We all know that everyone is imperfect and that everyone makes mistakes regularly (in fact, I’ve made the mistake of eating a donut every day for the last two weeks). So why do we all feel ashamed or guilty about things that haven’t gone quite right in our professional lives?
A major culprit is American culture, which tells employees that they need to constantly strive for perfection. Since the 1980s, we’ve been obsessed with self-help and self-improvement under the misguided belief that if we try to become perfect, we can control everything that happens in our lives.
The result of this faulty thinking is that we’ve become judgmental and overly critical of ourselves, our employees, our colleagues, our friends, and strangers we read about on the internet. Not to mention, we feel defeated and discouraged when we realize that the only thing we actually control is our behavior, not the outcomes of our efforts.
To make matters worse, we can be punished for making mistakes at work or in our careers—whether it’s by being fired, or being denied a raise, or being considered unemployable because of a gap between jobs.
Another reason why we feel shame or guilt is that many of us come from cultures that tell us there are only a few acceptable career paths to follow. If we’re lucky enough to be talented in and passionate about one of these career paths, then we'll have highly fulfilling and successful work lives. If not, we'll spend many years feeling like a square peg trying to squeeze into a round hole, achieving neither pleasure nor success from work.
A third cause stems from our parents' desire for us to always be safe.
I heard Khaled Hosseini, author of the bestseller The Kite Runner, speak at a book talk years ago. He decided to choose the “safe” career of medicine after watching his parents struggle on welfare when they came to the United States from Afghanistan. His parents said, “You have to make something of yourself. We came here because there is opportunity for you guys here, and we want you guys to make something of yourself."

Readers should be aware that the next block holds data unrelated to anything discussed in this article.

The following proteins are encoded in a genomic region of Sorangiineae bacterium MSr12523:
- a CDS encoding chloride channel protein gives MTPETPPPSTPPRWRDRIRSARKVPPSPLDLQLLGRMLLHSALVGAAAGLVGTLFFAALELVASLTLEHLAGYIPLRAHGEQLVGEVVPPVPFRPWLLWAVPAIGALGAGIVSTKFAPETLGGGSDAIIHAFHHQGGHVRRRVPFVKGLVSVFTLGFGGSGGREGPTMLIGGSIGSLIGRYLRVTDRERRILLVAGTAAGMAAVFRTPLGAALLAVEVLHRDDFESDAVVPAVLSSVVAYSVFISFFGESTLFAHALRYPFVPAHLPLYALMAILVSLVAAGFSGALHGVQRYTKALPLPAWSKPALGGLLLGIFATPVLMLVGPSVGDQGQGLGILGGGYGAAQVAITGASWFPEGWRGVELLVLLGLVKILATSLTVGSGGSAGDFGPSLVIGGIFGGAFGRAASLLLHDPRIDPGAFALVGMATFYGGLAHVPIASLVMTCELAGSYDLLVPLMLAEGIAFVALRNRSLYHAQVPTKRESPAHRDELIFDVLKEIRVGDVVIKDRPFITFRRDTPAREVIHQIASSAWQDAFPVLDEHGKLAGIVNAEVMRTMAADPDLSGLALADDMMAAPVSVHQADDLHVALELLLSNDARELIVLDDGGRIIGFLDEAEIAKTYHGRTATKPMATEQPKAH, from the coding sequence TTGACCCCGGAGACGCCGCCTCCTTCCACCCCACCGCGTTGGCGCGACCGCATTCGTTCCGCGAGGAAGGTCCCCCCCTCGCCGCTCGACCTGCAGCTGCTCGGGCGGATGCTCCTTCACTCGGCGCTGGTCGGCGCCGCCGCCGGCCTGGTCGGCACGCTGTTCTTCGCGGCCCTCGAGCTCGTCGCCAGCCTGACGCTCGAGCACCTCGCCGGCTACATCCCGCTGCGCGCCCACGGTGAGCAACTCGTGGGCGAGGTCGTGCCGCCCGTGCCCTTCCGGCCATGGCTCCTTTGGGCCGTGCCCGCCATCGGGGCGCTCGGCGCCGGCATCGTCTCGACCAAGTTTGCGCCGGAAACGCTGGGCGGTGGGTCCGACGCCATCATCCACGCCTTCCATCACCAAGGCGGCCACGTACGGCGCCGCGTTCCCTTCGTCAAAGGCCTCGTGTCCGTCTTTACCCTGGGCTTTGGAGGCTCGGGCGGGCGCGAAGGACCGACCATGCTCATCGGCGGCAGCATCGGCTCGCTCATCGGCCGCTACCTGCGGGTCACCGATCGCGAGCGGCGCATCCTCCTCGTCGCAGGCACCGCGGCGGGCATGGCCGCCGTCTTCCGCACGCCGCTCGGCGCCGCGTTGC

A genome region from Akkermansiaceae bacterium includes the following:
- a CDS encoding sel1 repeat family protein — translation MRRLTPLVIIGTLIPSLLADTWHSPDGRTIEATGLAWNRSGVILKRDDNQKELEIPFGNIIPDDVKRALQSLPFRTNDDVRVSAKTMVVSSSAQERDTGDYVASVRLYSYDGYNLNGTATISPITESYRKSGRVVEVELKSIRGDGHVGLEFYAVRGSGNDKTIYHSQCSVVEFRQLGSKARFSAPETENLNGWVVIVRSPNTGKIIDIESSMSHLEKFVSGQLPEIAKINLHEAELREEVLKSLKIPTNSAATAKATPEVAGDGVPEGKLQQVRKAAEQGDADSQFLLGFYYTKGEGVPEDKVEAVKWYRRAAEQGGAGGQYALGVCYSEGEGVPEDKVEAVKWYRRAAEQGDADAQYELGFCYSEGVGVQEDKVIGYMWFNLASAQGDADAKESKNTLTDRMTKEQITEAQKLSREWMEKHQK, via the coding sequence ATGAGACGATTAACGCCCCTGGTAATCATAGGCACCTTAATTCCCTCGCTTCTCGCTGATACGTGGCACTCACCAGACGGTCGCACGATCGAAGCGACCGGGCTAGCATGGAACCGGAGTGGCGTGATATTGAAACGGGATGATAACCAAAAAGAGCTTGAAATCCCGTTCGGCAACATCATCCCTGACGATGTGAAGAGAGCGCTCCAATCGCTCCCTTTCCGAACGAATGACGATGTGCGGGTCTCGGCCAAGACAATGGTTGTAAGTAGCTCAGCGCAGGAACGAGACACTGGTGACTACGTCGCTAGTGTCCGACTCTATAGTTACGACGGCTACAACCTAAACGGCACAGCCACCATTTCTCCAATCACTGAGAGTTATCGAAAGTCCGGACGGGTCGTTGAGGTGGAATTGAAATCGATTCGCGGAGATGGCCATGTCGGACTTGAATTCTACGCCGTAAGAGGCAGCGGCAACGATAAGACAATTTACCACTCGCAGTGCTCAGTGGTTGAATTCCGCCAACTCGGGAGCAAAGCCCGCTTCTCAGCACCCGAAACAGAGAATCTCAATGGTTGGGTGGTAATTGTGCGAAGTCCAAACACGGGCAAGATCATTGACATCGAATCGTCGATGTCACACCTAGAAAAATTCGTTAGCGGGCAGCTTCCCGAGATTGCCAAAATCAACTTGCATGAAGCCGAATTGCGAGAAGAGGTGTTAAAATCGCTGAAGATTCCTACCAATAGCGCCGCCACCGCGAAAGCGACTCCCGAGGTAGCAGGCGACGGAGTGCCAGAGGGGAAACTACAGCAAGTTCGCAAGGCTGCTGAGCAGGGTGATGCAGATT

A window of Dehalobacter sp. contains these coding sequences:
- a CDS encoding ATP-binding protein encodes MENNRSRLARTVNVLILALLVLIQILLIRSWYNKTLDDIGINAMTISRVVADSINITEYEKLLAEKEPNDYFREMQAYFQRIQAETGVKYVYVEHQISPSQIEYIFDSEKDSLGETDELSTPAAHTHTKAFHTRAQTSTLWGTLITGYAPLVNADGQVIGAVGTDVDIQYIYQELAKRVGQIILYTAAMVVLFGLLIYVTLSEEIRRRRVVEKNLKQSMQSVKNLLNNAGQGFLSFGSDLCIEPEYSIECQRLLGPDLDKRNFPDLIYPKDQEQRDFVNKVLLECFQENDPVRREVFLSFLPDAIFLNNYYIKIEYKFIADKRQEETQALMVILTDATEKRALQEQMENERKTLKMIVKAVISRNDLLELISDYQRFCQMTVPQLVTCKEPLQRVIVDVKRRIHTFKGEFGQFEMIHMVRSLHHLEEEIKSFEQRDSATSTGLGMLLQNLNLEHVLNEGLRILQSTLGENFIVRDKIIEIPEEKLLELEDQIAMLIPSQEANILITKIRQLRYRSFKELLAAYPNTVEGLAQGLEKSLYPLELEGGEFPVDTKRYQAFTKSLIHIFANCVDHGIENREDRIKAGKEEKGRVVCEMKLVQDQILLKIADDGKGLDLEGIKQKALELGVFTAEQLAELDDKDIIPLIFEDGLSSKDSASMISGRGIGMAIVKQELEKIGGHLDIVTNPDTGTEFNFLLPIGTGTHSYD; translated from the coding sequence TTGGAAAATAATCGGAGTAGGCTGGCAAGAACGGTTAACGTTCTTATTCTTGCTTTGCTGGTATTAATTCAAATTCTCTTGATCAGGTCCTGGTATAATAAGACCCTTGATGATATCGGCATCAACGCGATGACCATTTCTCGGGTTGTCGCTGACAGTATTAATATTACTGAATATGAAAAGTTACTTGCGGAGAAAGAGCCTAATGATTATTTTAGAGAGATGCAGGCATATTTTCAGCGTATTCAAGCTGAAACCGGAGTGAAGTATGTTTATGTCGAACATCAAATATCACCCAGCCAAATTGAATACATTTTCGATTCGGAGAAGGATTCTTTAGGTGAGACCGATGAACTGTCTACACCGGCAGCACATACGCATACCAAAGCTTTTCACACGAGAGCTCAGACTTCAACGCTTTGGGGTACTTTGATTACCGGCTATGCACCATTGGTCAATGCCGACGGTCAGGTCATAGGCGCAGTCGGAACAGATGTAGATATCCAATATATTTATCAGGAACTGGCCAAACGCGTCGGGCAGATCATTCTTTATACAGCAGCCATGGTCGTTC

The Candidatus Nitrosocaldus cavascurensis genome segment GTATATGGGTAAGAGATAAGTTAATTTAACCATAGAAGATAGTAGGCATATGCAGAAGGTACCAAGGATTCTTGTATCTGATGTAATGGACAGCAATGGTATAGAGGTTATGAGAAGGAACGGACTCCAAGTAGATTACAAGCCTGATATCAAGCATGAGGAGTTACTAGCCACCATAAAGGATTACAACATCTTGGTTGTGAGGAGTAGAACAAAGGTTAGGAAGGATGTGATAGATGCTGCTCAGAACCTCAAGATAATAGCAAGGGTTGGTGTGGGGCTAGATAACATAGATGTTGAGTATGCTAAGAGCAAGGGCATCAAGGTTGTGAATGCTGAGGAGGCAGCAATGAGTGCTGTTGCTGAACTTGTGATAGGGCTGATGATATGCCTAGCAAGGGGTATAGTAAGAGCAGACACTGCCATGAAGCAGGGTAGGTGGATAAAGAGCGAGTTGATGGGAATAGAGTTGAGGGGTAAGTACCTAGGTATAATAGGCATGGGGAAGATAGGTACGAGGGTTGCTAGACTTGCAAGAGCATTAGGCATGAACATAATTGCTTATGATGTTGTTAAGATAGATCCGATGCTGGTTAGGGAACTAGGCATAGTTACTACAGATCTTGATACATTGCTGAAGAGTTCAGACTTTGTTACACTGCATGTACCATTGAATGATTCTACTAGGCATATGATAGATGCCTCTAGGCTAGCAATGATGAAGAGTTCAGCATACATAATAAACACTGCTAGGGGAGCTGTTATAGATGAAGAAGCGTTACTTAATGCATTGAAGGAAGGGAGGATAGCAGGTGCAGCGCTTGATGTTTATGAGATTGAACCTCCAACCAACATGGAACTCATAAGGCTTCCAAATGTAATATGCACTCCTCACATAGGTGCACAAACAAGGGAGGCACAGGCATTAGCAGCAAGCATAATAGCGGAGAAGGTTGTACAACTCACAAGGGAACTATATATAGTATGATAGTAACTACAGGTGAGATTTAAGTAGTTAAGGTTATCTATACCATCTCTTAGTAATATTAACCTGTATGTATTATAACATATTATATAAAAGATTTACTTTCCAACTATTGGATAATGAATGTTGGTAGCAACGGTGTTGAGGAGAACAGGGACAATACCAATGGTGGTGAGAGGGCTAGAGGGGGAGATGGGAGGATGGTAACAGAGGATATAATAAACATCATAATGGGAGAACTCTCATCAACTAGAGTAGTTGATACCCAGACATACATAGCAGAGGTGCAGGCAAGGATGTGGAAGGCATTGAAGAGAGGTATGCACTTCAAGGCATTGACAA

It wasn't until many years into his medical career that Hosseini first entertained the thought of writing professionally, although he had been writing his entire life. Eventually he found the courage to pursue his dream of being a writer and went on to become a bestselling author of three novels.
The problem with grief and shame
One of the major problems with grief and shame is that, besides making us miserable, they make it harder for us to choose the right career, get a job, or change professions. Shame and guilt manifest themselves in all aspects of our careers, including in our decision-making, networking, interviews, and even resumes.
It’s all OK
Let me give you permission to feel OK about any of these things that may have happened to you:
* You got fired.
* You got laid off.
* You didn’t get the promotion.
* You didn’t get the raise.
* You’re not making as much money as you should be.
* You didn’t move far enough up the ladder.
* You’ve done too much job hopping.
* You could have been a doctor.
* You got a PhD and didn’t do anything with it.
* You didn’t finish your PhD.
* You didn’t get a college degree.
* You did something unethical.
* You shouldn’t have sent that email.
* You shouldn’t have said that thing that you said.
* You shouldn’t have turned down that job.
* You shouldn’t have accepted that job.
* You shouldn’t have stayed out of the workforce for so long.
* You spent too many years doing work that you didn’t like.
Be kind to yourself
So, please—be kind to yourself and give yourself permission to make career mistakes. If you learn from them and allow yourself to move on, everything really will be OK.